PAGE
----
Reforest critical areas of rainforest

June 15, 2017

Indonesia Placeholder

Reforest critical areas of rainforest

About the Implementing organization

Name: Alam Sehat Lestari (ASRI)

Country: Indonesia

Year of establishment: 2007

Type of organization: Community-based association or organization / Legally recognized non-profit status


In 2009 ASRI launched a reforestation program collaborating with park officials to reforest areas within Gunung Palung National Park that are critical for orangutan conservation.

The reforestation program is innovative because it continues to adapt based on the drivers of deforestation and win-win solutions for people and the environment. In 2015 ASRI noticed that illegal gardens are a driver of deforestation, with hundreds of gardens within the Park accounting for thousands of hectares of cleared land. ASRI and the National Park office are partnering with farmers to reforest illegal gardens in exchange for legal rights to harvest non-forest timber products from those gardens. By turning illegal gardens into profitable sources of non-timber forest products ASRI is dramatically altering the economic landscape in favor of forest conservation. Farmers also gain food security through legally being able to harvest their gardens.

Nature Element

Forests / Wildlife

Type of Action

Restoration / Access and benefit sharing

Sustainable Development Element

Jobs and livelihoods / Food security / Climate action

Related Sustainable Development Goal(s)


Environmental Impacts

Over the past 9 years ASRI has reforested 22 hectares at two sites within Gunung Palung National Park that were cleared by illegal logging and fire. ASRI is on track to reforest another 15 hectares at those sites by the end of 2018. ASRI often has community tree planting days which engage and educate the public and ASRI Kids participants on the importance of forests.

ASRI is partnering with farmers to reforest 17 hectares in 31 illegal gardens located in an area of the national park where an isolated population of orangutans and gibbons has been identified. In exchange, the farmers agreed to not clear more forest nor harm orangutans and other wildlife in their gardens, and Park officials will officially allow farmers to harvest fruit and non-timber forest products from these gardens.

Sustainable Development Impacts

In 2013, ASRI replanted 6.7 ha to create the Sedahan Orangutan Corridor -- a strip of land that connects a 7,000-ha forest fragment with the main body of the Park. This reforestation site, which four years ago was a degraded peat swamp, is today a recovering forest ecosystem that provides habitat for orangutans and a variety of wild animals frequently caught on photo by our camera traps. All of ASRI's reforestation sites employ community members in sustainable livelihoods.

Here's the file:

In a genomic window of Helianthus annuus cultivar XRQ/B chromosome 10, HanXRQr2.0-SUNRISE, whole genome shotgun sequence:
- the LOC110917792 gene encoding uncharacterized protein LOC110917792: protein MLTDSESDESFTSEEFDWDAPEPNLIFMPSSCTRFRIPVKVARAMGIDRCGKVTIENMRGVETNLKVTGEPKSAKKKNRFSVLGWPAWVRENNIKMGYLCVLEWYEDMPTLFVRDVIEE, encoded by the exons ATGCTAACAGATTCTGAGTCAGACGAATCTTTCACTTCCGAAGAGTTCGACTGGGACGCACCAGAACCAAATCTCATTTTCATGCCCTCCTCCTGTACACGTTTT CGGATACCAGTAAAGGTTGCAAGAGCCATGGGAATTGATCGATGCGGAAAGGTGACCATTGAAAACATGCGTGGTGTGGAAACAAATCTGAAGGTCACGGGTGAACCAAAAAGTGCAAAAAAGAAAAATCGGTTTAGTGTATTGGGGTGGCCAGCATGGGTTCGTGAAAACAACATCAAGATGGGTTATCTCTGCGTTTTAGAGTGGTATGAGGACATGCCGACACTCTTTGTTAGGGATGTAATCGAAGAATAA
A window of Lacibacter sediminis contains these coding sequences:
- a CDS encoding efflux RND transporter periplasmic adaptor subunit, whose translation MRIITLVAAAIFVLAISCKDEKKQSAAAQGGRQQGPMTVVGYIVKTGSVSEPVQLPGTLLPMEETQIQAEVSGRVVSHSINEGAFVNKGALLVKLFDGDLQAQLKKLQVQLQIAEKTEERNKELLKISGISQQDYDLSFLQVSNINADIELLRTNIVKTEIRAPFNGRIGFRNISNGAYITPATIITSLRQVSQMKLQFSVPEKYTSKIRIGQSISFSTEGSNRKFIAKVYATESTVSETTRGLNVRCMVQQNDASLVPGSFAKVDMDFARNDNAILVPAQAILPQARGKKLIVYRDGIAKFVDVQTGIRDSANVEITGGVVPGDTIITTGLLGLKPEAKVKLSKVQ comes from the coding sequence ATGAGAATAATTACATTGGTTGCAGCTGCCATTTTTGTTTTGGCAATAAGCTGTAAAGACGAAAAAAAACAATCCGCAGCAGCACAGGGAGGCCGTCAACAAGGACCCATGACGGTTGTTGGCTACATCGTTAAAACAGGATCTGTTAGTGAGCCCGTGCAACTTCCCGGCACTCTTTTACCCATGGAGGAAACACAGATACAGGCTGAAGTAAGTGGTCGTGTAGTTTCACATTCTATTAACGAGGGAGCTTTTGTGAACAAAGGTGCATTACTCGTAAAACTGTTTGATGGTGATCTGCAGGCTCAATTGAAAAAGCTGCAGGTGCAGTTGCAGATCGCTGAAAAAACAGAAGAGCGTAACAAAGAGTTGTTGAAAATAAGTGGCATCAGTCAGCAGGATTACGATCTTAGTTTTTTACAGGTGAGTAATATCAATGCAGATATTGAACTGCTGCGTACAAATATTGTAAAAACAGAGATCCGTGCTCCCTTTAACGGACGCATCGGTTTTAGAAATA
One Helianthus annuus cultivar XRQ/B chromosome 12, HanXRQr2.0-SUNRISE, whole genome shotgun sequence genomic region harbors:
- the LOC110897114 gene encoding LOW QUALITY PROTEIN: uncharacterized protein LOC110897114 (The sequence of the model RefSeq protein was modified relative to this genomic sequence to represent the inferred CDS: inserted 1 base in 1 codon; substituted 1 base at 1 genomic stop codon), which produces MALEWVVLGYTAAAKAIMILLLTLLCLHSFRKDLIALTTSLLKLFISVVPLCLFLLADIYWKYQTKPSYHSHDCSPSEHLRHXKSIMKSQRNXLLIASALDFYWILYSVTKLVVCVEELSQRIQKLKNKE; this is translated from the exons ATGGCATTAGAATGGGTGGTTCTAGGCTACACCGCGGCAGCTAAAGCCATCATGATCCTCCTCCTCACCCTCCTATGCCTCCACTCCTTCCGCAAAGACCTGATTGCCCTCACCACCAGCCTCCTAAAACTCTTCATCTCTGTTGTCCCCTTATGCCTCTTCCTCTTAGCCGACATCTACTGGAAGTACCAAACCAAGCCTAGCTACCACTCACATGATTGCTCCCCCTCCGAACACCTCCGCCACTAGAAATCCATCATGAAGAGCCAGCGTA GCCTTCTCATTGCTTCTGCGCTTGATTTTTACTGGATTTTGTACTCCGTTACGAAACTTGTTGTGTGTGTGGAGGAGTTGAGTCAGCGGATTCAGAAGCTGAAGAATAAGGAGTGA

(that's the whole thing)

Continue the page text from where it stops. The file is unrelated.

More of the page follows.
ASRI's new illegal garden program is an innovative solution to sustainable natural resource management. In addition, it will provide participants with: food security, income, legal recognition to farm, and a learning opportunity of why conserving the rainforest is important.


To reforest illegal gardens within the national park, ASRI employs a modified version of assisted natural regeneration (ANR). Assisted natural regeneration attempts to restore degraded areas by enhancing natural processes rather than manually creating a forest from scratch. In this method, ASRI protects an area from fire and remove invasive species to liberate native seedlings that naturally disperse into an area and germinate on their own. Then they do enrichment plantings to fill gaps or increase native diversity. ANR is labor- and cost- effective, requiring less than half the number of seedlings per acre as more intensive methods. It also results in more rapid forest recovery, as it takes advantage of remnant soil seed banks and naturally occurring seedlings.

This method could be expanded to other reforestation sites around Indonesia.


The community based solutions and adaptability of this program can be replicated worldwide. ASRI's program links reforestation with direct benefits to the communities living around the park. These community-based and income generating solutions result in community buy-in, which ensures long-term protection of reforested areas.

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